One of the people we met with in New Orleans said that her city is more like “the Little Difficult than the Big Easy” but we found in our jam-packed week there that there is a lot to be hopeful about in the Crescent City. We were all in New Orleans about 6 months ago and it just felt like a different city then.
This time we met with 4 powerful after-school and extra-curricular youth development programs at both the middle and high school levels. Charter schools now represent 85% of the city’s public education system and for the most part, the charters are receiving an A rating. As recidivism and young African -American male incarceration has been an ongoing issue in the city, we were introduced to one of the most highly respected post-incarceration youth re-integration projects in the country.
As ASR has an ongoing concern regarding inacessibility to good foods and increasing livelihood opportunities, we made field visits to three urban gardening programs — one addressing citywide systems issues, one a hands-on neighborhood garden model, and the third utilizing a garden work program for personal and professional development.
Standout meetings included the region’s most influential nonprofit grant organization, a site visit to a 200 home neighborhood rebuilding project, and morning coffee with two influential civic leaders, one being a prominent business figure in the African Amercian community, the other a prominent figure in philanthropic circles. Our last evening we were fortunate enough to speak with a leading Coastal Wetlands expert to receive a primer on what can and is currently being done to preserve the Gulf coast wetlands, essential to the environment, the economy, and the protection of the city.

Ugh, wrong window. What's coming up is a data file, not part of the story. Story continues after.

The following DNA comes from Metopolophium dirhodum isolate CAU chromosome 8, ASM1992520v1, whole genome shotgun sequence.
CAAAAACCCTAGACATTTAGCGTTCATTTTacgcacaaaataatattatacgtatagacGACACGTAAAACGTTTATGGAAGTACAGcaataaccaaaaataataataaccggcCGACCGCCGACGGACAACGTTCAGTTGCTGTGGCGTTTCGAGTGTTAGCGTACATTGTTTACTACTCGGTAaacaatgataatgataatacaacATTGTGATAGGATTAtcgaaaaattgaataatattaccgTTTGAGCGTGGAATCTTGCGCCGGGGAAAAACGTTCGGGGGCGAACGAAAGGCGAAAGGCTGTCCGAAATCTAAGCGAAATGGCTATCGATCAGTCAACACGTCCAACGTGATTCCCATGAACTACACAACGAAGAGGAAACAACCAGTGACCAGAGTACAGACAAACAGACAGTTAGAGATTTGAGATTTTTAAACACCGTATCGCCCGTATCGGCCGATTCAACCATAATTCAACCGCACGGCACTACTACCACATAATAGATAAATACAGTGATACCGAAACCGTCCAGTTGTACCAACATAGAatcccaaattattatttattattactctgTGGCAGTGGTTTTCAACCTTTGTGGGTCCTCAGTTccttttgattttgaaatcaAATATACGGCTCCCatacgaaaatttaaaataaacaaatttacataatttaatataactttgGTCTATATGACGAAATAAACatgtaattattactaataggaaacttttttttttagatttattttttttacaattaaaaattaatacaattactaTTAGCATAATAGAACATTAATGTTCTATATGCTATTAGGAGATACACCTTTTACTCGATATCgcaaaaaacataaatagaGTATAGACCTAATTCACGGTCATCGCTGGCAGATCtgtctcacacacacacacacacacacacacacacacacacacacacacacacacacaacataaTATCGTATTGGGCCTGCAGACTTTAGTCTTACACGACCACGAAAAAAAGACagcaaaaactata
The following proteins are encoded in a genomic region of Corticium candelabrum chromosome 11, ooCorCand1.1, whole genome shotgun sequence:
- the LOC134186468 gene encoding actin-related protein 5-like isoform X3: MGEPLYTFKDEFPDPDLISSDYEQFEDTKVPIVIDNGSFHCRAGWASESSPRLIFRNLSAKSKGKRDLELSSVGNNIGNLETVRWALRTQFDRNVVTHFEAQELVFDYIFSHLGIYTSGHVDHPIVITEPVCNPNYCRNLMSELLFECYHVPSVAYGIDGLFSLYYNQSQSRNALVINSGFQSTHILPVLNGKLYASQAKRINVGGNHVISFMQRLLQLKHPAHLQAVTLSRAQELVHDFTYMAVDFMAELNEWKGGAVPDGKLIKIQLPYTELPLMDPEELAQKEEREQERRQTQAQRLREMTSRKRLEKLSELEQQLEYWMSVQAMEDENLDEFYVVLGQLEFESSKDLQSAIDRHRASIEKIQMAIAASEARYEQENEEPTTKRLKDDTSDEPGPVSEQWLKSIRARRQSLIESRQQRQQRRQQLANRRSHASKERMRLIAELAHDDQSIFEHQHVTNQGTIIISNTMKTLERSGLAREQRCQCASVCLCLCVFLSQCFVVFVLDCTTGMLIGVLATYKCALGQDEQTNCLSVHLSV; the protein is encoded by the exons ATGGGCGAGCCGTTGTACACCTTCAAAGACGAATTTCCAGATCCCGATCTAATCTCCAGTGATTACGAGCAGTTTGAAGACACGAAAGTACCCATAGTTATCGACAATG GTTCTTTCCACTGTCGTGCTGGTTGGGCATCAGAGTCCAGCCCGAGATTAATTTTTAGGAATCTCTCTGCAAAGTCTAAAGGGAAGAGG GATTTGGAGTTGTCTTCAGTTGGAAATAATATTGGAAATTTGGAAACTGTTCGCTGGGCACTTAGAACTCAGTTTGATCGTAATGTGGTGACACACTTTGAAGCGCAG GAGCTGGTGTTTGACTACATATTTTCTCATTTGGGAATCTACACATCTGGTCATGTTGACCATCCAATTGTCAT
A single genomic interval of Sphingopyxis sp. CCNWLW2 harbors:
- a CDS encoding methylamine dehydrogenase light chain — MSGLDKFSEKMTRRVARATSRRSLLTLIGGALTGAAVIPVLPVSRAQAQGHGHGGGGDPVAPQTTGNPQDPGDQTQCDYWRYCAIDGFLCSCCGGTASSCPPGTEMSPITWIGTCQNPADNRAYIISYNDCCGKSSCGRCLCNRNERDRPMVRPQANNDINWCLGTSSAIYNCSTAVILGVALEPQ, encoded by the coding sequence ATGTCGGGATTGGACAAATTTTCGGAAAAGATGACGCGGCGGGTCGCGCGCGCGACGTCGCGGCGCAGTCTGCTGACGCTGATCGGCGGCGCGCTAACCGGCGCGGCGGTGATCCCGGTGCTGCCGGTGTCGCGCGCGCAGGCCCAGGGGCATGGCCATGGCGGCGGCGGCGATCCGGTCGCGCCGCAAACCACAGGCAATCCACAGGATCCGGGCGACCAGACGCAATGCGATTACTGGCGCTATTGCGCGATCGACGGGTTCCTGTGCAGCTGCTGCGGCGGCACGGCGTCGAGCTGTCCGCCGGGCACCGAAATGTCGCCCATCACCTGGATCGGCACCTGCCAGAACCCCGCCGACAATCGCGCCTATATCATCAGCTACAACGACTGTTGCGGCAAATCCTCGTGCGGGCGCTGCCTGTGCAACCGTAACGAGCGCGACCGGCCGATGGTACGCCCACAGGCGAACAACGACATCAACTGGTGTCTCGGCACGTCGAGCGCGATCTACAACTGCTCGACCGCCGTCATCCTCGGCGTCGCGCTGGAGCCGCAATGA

And we were impressed.
There is an energy around the revitalization of New Orleans that will only result in one thing: the transformation of a city turned
completely upside down by Hurricane Katrina and hit again by Hurricane Isaac last year. When people were calling for the city to be abandoned in 2005, these people said that the spirit of New Orleans would allow it to come back and come back stronger.
Aid Still Required continues to be inspired and invigorated by the people and potential of New Orleans. Stay tuned as we continue to develop our programming and refine how we can best use our resources.
Thank you New Orleans! We will see you soon.